Heat-realted illnesses rise with the temperature
As the temperature outdoors rises, so does the number of people suffering from heat-related illnesses. With the temps rising into triple-digit figures, staying cool may be almost impossible, but it is crucial to preventing illness.
Dr. Alex Curtis, a physician at Fitz-Gerald Clinic in Demopolis, reports that children, the elderly and those on diuretic medications such as blood pressure medicines are most susceptible to heat-related illness.
“During the high heat extremes, people are not adjusted to it,” said Dr. Mark Hayden, a physician at Bryan W. Whitfield Memorial Hospital’s emergency room. “The biggest thing that you want to look for is people who are getting hot and they are no longer sweating. The sweat has water in it, and water is the best thing for cooling things down.”
Dehydration and sunburn are the two most common heat-related illnesses. Curtis reports said he sees 15 to 20 severe dehydration cases each summer.
Dehydration can be prevented by drinking plenty of water and sports drinks and by avoiding high-sugar drinks and alcohol.
“The easiest way to prevent heat-related problems is to keep your head and your clothes wet,” Hayden said.
“If you’re hot and you put a cold rag on your head or keep your hair wet, keep your hands moist and your legs and feet wet, you’re going to cool off quicker. Drink lots of fluids, but not alcohol. That can help further dehydrate someone, if they drink alcohol.”
Heat exhaustion is also fairly common in the hot summer months.
“People get behind in their fluids, they get dizzy and nauseated and get muscle cramps,” said Dr. Keith Dismukes of the Ketcham-Dismukes Clinic.
“It’s particularly bad when the temperature is up and the humidity is high.”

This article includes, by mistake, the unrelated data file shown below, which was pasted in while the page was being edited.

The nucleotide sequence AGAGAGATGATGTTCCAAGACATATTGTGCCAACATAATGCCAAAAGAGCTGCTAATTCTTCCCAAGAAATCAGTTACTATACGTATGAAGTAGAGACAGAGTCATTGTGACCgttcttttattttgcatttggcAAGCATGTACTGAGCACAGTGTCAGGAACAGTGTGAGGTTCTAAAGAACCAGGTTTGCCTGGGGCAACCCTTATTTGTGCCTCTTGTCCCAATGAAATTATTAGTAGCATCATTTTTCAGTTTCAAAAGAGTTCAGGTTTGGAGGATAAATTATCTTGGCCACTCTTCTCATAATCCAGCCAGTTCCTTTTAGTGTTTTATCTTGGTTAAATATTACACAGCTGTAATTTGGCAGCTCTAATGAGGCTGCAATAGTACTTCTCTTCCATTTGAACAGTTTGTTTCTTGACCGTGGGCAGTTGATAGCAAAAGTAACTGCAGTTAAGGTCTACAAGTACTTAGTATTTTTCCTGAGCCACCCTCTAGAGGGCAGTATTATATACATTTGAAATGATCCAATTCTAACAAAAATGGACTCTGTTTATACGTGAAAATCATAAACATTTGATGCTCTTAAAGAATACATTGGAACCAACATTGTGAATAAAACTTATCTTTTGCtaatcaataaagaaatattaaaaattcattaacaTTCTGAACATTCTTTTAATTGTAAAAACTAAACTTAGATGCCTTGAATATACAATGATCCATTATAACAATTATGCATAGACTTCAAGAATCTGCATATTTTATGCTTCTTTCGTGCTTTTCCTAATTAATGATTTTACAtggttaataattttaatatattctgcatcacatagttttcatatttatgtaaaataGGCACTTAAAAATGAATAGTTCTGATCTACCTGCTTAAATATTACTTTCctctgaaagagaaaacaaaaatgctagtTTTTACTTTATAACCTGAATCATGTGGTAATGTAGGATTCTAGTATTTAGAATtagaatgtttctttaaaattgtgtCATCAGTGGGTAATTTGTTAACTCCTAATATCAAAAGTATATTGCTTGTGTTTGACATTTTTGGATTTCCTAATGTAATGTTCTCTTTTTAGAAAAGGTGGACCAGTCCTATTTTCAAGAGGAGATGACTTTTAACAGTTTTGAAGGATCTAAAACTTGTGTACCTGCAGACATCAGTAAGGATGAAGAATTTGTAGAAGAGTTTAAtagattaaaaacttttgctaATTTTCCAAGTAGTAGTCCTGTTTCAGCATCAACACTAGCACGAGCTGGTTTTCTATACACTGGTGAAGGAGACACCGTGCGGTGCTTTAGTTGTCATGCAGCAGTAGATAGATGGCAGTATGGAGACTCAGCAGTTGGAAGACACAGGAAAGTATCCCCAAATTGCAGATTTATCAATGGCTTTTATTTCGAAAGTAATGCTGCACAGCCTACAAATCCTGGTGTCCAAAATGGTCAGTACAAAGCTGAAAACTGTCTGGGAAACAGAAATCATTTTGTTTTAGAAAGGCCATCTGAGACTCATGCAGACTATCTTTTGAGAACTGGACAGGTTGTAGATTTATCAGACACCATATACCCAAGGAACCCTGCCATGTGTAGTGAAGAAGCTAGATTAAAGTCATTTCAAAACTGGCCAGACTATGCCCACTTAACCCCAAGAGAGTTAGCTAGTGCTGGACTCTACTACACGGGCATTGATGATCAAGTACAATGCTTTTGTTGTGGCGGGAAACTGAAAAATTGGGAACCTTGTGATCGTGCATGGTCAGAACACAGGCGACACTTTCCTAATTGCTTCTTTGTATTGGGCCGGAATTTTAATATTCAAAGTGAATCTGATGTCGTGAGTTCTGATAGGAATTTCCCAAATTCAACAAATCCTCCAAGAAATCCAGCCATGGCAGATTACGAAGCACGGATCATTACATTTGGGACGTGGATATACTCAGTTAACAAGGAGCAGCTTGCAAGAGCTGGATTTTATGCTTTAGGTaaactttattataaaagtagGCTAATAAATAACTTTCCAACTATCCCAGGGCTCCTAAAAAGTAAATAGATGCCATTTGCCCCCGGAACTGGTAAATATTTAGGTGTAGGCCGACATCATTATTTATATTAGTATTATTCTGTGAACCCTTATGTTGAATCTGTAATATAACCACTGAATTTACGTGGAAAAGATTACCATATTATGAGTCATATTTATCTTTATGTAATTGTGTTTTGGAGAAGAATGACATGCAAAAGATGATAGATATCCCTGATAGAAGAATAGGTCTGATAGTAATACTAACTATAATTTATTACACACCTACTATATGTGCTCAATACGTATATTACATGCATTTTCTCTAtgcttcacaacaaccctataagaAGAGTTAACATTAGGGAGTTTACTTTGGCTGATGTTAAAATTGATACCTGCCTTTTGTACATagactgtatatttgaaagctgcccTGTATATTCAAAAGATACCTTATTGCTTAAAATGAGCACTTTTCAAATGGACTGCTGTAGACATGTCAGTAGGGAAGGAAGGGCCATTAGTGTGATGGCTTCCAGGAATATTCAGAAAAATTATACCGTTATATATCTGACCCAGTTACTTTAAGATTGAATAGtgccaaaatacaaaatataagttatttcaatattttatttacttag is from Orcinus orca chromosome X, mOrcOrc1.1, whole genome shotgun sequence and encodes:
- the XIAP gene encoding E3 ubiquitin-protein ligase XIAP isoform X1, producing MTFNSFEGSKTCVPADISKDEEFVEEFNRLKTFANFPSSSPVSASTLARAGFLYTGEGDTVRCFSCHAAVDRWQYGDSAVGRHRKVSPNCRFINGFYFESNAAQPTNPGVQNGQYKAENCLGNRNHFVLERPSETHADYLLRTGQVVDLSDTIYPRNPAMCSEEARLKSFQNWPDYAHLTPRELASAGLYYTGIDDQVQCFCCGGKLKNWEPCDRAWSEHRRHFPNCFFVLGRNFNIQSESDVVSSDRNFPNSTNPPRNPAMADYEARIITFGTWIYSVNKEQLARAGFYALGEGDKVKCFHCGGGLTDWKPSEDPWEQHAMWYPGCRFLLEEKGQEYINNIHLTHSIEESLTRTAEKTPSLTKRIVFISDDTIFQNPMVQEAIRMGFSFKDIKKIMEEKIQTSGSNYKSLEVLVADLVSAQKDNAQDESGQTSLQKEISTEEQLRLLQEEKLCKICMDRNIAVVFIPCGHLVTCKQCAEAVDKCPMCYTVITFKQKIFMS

Dismukes said heat exhaustion strikes when people get out in the heat in the middle part of the day, sweat a lot and don’t rehydrate themselves.
“Try to avoid the heat in the worst part of the day. Try to stay well hydrated both before and as you start sweating and try to keep up with your fluid loss.
“It’s best to stay away from caffeinated beverages because they have a diuretic effect.,” he said. “You have to urinate a lot and may be doing more harm than good in the long run.”
Sunburns, the other most common heat-related illness, can be prevented by wearing protective clothing and avoiding being outdoors between the hours of 10 a.m. and 4 p.m.
Shade does not necessarily prevent sunburn, as the radiation from sunlight reflects off of the ground, sand or water.
Dismukes recommended wearing sunglasses to protect your eyes from radiation and wearing and re-applying sunscreen when out in the sun.
Although not as common as the other ailments, the most serious of all heat-related illnesses is heat stroke.
Curtis said he treats two or three heat stroke cases each year.
“Heat stroke is a true emergency,” said Curtis. “It’s when the body loses the ability to regulate heat.”
Symptoms of a heat-related illness, including heat stroke, are infrequent urination, lightheadedness, headaches, nausea and cramps.
Those suffering from any heat-related illness, especially heat stroke, should seek emergency medical attention immediately.
“When you get medical emergencies from heat stroke is when the body core temperature begins to rise,” Hayden said. “The hotter you get, the faster your enzymes work, and you actually start to generate more and more heat. “
When somebody begins to get really hot, like above 101 degrees, their metabolism goes up and they stop sweating because they’ve run out of water. Then, they’re no longer going to be able to cool down, and they’re going to cook, and that’s when you get a life-threatening emergency.”
“If you think there is a problem, the longer you wait [to get medical attention], the more chance you have to get in trouble,” Curtis warned.
Summertime is always fun time for everyone, but there are also health hazards connected with the heat.
With the right precautions, including plenty of fluids and limited exposure to the sun, you can help make sure that it stays fun for everyone.
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